Collecting trips,last day of August and the 1st of September

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Collecting trips,last day of August and the 1st of September Empty Collecting trips,last day of August and the 1st of September

Post  liquidg on 1st September 2012, 12:48 pm

There were two trips this time, a low tide walk and a free dive early morning trip,all pics in one thread.

The low tide was Friday and had absolutely wonderful conditions, Saturdayís free dive was okay,the northerly winds had brought in some green water so the vis was only 4 to 6 meters and around d 8 at best just as the tide changed.

The water would have been 20c,no higher than that and no swell at all.

The spot we were at was typical of many after the summer rain events that wiped out most life and left a multitude of cyano to clean up the mess, sadly this coming season will fail as the new life can not feed on cyano,oh well, there will be something for us to look at and chase, just not what it could have been.

Some pics from the low tide

A nice acan seen.
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The immense dead acro stags in this area, suburban sprawl did that.

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A strange anemone, there have been quite few of this type this year.

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A cocky bristle worm out for a fossick.

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A very common red acan.

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A freshly killed shell fish, no algae on it yet.

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The very pretty pink collected sponges, they look great in the reef tank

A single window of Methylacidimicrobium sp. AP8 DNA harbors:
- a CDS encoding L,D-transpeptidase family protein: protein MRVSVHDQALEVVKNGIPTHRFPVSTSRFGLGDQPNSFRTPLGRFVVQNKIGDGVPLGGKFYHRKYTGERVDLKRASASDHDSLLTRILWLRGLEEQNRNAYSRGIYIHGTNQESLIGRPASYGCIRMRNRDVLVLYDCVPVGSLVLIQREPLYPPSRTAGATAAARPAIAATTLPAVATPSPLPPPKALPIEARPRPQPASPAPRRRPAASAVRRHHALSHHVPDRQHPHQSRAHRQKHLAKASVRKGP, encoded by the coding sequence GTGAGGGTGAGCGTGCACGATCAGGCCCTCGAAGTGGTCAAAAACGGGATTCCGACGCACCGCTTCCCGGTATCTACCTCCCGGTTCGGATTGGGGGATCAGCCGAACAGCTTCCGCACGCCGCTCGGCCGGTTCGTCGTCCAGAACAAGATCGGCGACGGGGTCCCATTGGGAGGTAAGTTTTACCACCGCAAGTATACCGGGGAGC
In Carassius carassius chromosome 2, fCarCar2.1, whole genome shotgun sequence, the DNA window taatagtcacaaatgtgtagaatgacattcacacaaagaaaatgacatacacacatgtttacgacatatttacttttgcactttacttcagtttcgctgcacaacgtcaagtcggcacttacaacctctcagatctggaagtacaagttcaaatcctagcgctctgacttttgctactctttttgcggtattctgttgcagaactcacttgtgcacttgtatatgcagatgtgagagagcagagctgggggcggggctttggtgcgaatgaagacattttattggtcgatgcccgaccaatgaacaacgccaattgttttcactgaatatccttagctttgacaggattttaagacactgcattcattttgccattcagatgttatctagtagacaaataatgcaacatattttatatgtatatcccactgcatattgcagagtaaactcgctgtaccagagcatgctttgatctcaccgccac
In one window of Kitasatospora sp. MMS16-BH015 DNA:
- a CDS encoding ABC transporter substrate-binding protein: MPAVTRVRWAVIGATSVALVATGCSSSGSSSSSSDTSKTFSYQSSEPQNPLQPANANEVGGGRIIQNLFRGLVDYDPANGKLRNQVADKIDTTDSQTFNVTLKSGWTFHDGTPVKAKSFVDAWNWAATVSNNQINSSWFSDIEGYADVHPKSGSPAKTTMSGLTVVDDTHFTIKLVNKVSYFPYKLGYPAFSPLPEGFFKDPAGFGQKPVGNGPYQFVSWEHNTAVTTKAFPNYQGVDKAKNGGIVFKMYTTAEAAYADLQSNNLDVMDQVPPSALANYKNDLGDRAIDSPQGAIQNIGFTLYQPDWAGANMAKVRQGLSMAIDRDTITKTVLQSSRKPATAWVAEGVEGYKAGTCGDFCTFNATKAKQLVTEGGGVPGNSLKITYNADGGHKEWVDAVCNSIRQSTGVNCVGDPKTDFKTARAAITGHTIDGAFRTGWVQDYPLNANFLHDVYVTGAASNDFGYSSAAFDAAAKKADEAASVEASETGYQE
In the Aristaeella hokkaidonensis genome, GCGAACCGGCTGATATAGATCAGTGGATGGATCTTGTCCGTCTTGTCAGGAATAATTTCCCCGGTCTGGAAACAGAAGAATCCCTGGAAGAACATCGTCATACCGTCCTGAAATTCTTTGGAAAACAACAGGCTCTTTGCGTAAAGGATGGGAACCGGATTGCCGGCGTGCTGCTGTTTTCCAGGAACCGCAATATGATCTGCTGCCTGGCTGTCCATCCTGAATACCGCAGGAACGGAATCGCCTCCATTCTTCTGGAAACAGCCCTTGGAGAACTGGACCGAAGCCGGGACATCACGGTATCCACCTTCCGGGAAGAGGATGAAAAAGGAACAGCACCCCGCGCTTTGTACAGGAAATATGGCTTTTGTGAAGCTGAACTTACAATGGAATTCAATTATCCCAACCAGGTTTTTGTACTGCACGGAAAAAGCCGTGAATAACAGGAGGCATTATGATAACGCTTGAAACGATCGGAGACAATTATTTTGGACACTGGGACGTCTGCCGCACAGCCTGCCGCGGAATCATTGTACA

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Plenty of varied carpet anemones around.

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Heaps of eels to see, one was out for a stroll to get a little sun.

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Fillets, I mean a nice flathead.

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Some rugged looking nudies around.

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A fang blenny trying to convince others itís a harmless cleaner wrasse.

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A shag-cormorant competing with us for fish.

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Some of billions of zoas seen.

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Shovel nose ray with some damage from a large set of teeth.

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A local puffer showing how big it can get before heading off.

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A pretty sweet lip.

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A couple of collected fish.

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Collected algae for providing elements to the corals by placing them in hot water and then leaving the algae in the waters to allow bacteria to make it decay and reintroduce their contents.

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All of them ready to place in hot water..

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Some examples of common cyano bacteria.

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This a mangrove in stages till placed in the sand to begin life.

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Thatís it for this time.


Last edited by liquidg on 12th September 2014, 8:50 am; edited 2 times in total

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Post  Deeg on 2nd September 2012, 1:00 am

awesome pics as always

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Post  finfan on 2nd September 2012, 1:48 am